Charming stone architecture of Dalmatian houses makes Hvar a place from the past which enchants every visitor. You find many stone villages (mostly nestled on the hills) which managed to preserve their centuries old rural type of architecture: small village squares, narrow streets and households that consisted of a house with a courtyard, a well and a small shed for cattle. It is well worth taking the extra trip to these villages. They offer an original and unforgettable experience. I fell in love with Pitve with its well preserved traditional stone houses and truly stunning views. Zaraće, Dubovica, Vrisnik and the abundant village of Malo Grablje were all very interesting as well. Loved the little details on the façades, stone stairs and balconies, wooden doors and shutters.
Also a stroll through the picturesque streets of Stari Grad and the old part of Hvar town reveals centuries old architecture. They are adorned with white stone houses and have an atmosphere so special that throughout the years many of visitors have become their permanent residents. I wouldn't mind that either. Well, perhaps some day :)
The island of Hvar is known for its numerous bays. If you imagine yourself on a holiday far away from the noise, traffic and stress of everyday life, this is what you are looking for. We mostly explored the southern side of the island where are stretching numerous bays with beautiful sandy and pebbly beaches, such as Dubovica, Zaraće, Milna, Jagodna, Bojanić Bad and Zavala. There are many more but we had no time to explore them all.
Houses in bays were built by local inhabitants as fisherman weekend houses and were later redecorated for tourism and renting. Some of the bays are so secluded that there is no electricity. Houses have solar panels and large pools for water. It's ideal for Robinsone tourism, without a car and tourist crowds, alone with the colours and sounds of nature. Some of the bays are completely uninhabited and others reachable only by the sea.
Lying on the pebble beach or in the shade of a pine tree, warm and crystal clear sea, the noise of crickets and waves... make you wish you never leave :)
Instead of staying in one place, it's worth it to go on an excursion. The island has so much more to offer than the tourist-packed towns on the coast! A good way of doing this is to rent a scooter for 250 kn per day (2007).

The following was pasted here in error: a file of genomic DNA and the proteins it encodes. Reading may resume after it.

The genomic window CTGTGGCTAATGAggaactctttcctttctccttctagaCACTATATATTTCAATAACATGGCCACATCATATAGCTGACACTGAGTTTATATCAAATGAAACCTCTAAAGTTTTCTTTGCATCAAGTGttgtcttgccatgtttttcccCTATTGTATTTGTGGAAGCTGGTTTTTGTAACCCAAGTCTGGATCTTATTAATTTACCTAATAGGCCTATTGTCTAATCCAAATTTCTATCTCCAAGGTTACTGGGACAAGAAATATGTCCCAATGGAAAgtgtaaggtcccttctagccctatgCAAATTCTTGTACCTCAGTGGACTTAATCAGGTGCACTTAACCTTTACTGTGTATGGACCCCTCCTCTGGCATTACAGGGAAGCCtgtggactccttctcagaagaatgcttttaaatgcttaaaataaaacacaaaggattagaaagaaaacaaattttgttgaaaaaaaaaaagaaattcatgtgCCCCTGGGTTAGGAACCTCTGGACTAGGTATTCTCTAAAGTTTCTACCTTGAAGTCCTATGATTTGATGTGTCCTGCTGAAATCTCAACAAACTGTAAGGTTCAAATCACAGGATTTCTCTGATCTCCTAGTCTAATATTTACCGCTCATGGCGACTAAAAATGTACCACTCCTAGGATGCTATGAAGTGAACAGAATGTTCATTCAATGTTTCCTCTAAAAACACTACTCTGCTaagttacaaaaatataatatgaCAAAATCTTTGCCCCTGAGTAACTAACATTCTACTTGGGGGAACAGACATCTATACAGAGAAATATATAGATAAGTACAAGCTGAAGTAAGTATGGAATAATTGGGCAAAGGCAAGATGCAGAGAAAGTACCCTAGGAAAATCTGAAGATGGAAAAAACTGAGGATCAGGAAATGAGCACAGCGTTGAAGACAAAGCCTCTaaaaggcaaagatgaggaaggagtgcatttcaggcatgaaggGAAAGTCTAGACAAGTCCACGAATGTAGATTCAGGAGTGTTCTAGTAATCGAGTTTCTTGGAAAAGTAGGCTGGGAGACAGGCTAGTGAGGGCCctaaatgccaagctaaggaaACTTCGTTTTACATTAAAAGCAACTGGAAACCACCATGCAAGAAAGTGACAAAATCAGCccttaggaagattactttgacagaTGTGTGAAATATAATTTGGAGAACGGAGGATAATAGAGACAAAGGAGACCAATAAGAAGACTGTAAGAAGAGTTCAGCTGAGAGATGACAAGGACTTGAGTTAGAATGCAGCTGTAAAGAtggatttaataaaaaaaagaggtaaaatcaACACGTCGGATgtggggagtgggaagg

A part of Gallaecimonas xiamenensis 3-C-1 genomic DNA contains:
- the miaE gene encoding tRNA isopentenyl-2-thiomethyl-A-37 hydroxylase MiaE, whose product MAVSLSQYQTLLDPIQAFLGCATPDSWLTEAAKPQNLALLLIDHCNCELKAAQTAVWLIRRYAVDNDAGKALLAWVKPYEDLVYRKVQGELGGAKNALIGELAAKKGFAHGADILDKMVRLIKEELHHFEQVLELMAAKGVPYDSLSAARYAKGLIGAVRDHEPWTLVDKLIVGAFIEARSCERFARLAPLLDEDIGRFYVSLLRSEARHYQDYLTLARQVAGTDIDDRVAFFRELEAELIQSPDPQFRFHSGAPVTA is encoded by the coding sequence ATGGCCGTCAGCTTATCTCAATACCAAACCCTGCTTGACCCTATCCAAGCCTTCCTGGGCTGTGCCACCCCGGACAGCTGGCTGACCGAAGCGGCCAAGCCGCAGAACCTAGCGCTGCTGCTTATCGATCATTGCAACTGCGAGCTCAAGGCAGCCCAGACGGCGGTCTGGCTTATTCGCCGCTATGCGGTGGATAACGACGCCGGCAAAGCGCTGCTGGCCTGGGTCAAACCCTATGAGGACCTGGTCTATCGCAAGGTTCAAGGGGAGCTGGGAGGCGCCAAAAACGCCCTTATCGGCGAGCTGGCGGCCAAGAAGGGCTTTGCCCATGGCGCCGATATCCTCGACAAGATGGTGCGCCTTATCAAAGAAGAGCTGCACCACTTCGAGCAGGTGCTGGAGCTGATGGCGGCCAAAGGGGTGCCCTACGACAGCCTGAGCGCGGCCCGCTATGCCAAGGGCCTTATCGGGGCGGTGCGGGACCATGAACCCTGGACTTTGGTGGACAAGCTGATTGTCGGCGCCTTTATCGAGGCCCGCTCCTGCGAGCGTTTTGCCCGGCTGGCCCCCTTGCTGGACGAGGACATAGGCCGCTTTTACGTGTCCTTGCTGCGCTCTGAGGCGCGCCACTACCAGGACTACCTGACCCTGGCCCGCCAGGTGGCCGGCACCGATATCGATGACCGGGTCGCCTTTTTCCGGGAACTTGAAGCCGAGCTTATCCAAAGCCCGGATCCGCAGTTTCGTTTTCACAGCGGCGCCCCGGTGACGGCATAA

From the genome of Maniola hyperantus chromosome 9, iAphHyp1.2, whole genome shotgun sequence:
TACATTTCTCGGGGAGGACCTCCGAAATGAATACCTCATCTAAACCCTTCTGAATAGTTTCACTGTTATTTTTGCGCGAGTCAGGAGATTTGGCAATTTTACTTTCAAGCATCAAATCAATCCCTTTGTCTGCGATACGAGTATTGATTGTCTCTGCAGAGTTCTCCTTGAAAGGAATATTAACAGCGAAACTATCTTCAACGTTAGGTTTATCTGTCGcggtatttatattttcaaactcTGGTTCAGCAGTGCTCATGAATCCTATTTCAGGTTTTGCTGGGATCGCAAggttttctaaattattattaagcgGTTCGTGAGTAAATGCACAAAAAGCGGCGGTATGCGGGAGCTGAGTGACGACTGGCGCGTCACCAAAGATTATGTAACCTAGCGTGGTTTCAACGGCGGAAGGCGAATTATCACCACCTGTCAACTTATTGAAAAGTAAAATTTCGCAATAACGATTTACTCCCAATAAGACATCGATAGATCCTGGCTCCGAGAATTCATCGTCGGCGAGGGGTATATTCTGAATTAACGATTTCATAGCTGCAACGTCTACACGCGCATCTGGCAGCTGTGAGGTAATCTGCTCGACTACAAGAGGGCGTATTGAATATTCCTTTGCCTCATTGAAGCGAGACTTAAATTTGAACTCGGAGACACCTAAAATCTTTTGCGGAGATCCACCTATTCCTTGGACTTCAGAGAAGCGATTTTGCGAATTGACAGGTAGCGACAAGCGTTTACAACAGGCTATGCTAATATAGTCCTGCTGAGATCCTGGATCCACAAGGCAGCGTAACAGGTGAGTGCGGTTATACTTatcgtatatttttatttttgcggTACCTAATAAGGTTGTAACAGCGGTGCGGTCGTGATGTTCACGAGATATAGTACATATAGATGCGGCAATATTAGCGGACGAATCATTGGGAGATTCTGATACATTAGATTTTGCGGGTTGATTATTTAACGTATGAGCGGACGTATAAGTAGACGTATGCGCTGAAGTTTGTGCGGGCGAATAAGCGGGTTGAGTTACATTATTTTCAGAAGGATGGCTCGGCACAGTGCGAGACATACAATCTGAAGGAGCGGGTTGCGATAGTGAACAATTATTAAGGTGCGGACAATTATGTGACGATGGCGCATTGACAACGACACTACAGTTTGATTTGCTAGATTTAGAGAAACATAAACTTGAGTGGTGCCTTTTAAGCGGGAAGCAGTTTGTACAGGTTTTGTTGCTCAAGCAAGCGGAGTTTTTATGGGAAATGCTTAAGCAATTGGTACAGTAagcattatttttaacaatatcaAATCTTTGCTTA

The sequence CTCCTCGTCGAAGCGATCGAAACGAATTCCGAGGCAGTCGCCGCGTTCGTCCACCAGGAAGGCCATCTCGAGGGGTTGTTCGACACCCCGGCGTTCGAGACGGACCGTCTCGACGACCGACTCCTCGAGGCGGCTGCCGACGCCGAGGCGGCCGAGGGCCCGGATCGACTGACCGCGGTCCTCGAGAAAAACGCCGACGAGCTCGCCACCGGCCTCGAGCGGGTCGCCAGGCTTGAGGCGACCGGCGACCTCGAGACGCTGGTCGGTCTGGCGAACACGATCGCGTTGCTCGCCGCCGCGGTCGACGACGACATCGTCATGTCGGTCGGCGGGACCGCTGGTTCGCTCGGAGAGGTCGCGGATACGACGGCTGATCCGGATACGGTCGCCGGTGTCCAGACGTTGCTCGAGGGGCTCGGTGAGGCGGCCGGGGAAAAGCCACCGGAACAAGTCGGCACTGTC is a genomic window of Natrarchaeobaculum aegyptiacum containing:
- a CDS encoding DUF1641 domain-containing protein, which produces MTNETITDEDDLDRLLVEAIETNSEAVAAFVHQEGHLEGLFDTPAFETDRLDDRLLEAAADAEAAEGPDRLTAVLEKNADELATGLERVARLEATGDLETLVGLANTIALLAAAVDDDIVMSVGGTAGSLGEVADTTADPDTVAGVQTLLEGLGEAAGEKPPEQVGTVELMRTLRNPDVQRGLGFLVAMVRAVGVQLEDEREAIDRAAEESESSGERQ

Assuming that you start from Hvar town, a good one-two day trip (less than 100 km) could be Hvar - Milna (small village on the coast) - Stari Grad (oldest town on the island) - Vrboska (beautiful village on a bay) - Jelsa (second largest town on the island) - Dol (a village inland) - Brusje (a nice view on the islands of Brac and Vis, perfect for sunset) - Hvar.
Fondest memory: Hvar has excellent restaurants. See my tips.
The Arsenal building used to be a storage of ammunition and crops since 14th century. In the early 17th century, local authorities decided to open a theater on the upper level of the building, mainly because Venice had shifted it's mail military base to Kotor.
After The Golden Age of Hvar's community in 15th and 16th century, marked both by lyrical and social turmoil, wise Venetian Petar Semitecolo, the governor of Hvar at the time, decided in 1611 to refurbish that space into theater.
The theater was completed in
ANNO SEVNDO PACIS MDCXII
It was the first public theater in Europe - open to general public, all citizens of Hvar.
Favorite thing: If you want to see the other face of Hvar, which is a little less popular than the sea, swimming and sunbathing, you have to forget about cars, boats, engines and gasoline, and join the pedestrians of Hvar. Walking in the fresh and bracing air is the most pleasant form of physical and spiritual recreation. A stroll in the outskirts of Hvar is a great opportunity to discover the Mediterranean nature of Hvar, the sweet-smelling botanical garden, the variety of the flora and fauna, Hvar's vineyards, olive groves and its diligent farmers.
Our car ferry's destination on Hvar was Sucuraj, a sleepy little village on the east side of the island. From there, we drove the length of the island to the town of Hvar, located on the other side.
After having done this, I strongly recommend taking the Split-Hvar ferry, which does not require you to drive through the island. The road going from Sucuraj to Hvar is extremely narrow, has many hairpin turns, is on high cliffs in some places, and has no shoulder or guard rails. There is just barely enough room for two cars going in opposite directions. I was a nervous wreck by the time we got to Hvar. Of course, all that was fixed with a serving of Gregada (local Hvar dish) and a fine bottle of Hvar wine in an outdoor cafe right on the Adriatic.
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